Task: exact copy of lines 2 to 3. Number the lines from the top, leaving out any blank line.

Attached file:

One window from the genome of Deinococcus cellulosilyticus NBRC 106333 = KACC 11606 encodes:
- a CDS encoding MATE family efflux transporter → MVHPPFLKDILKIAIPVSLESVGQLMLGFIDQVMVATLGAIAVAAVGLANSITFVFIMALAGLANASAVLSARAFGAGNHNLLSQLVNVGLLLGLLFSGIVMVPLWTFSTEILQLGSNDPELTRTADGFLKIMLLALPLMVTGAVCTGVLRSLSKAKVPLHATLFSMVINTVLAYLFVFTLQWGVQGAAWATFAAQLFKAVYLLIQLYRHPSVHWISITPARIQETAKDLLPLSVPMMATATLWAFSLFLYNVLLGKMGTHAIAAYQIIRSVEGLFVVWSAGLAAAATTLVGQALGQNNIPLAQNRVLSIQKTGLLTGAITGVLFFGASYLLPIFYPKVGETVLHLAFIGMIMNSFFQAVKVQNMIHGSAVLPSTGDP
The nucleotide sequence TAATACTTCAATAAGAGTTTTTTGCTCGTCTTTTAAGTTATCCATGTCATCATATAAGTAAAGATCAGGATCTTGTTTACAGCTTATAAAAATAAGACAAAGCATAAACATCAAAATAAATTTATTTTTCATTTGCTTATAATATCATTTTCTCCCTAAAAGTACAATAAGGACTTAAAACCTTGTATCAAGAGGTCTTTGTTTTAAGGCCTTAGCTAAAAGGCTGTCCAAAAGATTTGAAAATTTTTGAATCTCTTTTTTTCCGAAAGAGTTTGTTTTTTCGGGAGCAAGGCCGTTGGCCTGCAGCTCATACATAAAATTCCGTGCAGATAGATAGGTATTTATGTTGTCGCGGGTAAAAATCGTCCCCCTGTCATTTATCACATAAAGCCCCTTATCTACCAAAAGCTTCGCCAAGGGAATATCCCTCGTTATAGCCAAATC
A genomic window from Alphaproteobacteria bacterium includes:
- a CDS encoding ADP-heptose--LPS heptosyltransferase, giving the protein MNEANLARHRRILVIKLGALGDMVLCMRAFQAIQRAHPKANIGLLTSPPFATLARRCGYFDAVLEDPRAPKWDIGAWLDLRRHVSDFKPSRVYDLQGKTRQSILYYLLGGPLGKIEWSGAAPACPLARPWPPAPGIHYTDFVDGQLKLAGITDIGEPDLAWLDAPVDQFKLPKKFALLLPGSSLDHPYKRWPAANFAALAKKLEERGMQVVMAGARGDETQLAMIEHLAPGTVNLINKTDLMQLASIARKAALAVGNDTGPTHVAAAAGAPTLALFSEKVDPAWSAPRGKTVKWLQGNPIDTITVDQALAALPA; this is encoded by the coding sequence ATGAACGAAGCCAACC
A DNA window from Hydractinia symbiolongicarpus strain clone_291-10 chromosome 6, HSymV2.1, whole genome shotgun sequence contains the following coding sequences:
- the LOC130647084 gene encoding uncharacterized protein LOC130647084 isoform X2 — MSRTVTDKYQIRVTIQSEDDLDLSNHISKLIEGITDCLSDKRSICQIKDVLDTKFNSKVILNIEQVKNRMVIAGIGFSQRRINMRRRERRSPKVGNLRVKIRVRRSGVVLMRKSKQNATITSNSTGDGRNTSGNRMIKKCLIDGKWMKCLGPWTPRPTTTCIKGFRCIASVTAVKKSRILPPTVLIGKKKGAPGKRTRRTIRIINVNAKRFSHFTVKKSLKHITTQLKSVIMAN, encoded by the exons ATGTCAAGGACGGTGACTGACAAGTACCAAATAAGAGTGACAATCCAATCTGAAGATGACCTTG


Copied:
- a CDS encoding MATE family efflux transporter → MVHPPFLKDILKIAIPVSLESVGQLMLGFIDQVMVATLGAIAVAAVGLANSITFVFIMALAGLANASAVLSARAFGAGNHNLLSQLVNVGLLLGLLFSGIVMVPLWTFSTEILQLGSNDPELTRTADGFLKIMLLALPLMVTGAVCTGVLRSLSKAKVPLHATLFSMVINTVLAYLFVFTLQWGVQGAAWATFAAQLFKAVYLLIQLYRHPSVHWISITPARIQETAKDLLPLSVPMMATATLWAFSLFLYNVLLGKMGTHAIAAYQIIRSVEGLFVVWSAGLAAAATTLVGQALGQNNIPLAQNRVLSIQKTGLLTGAITGVLFFGASYLLPIFYPKVGETVLHLAFIGMIMNSFFQAVKVQNMIHGSAVLPSTGDP
The nucleotide sequence TAATACTTCAATAAGAGTTTTTTGCTCGTCTTTTAAGTTATCCATGTCATCATATAAGTAAAGATCAGGATCTTGTTTACAGCTTATAAAAATAAGACAAAGCATAAACATCAAAATAAATTTATTTTTCATTTGCTTATAATATCATTTTCTCCCTAAAAGTACAATAAGGACTTAAAACCTTGTATCAAGAGGTCTTTGTTTTAAGGCCTTAGCTAAAAGGCTGTCCAAAAGATTTGAAAATTTTTGAATCTCTTTTTTTCCGAAAGAGTTTGTTTTTTCGGGAGCAAGGCCGTTGGCCTGCAGCTCATACATAAAATTCCGTGCAGATAGATAGGTATTTATGTTGTCGCGGGTAAAAATCGTCCCCCTGTCATTTATCACATAAAGCCCCTTATCTACCAAAAGCTTCGCCAAGGGAATATCCCTCGTTATAGCCAAATC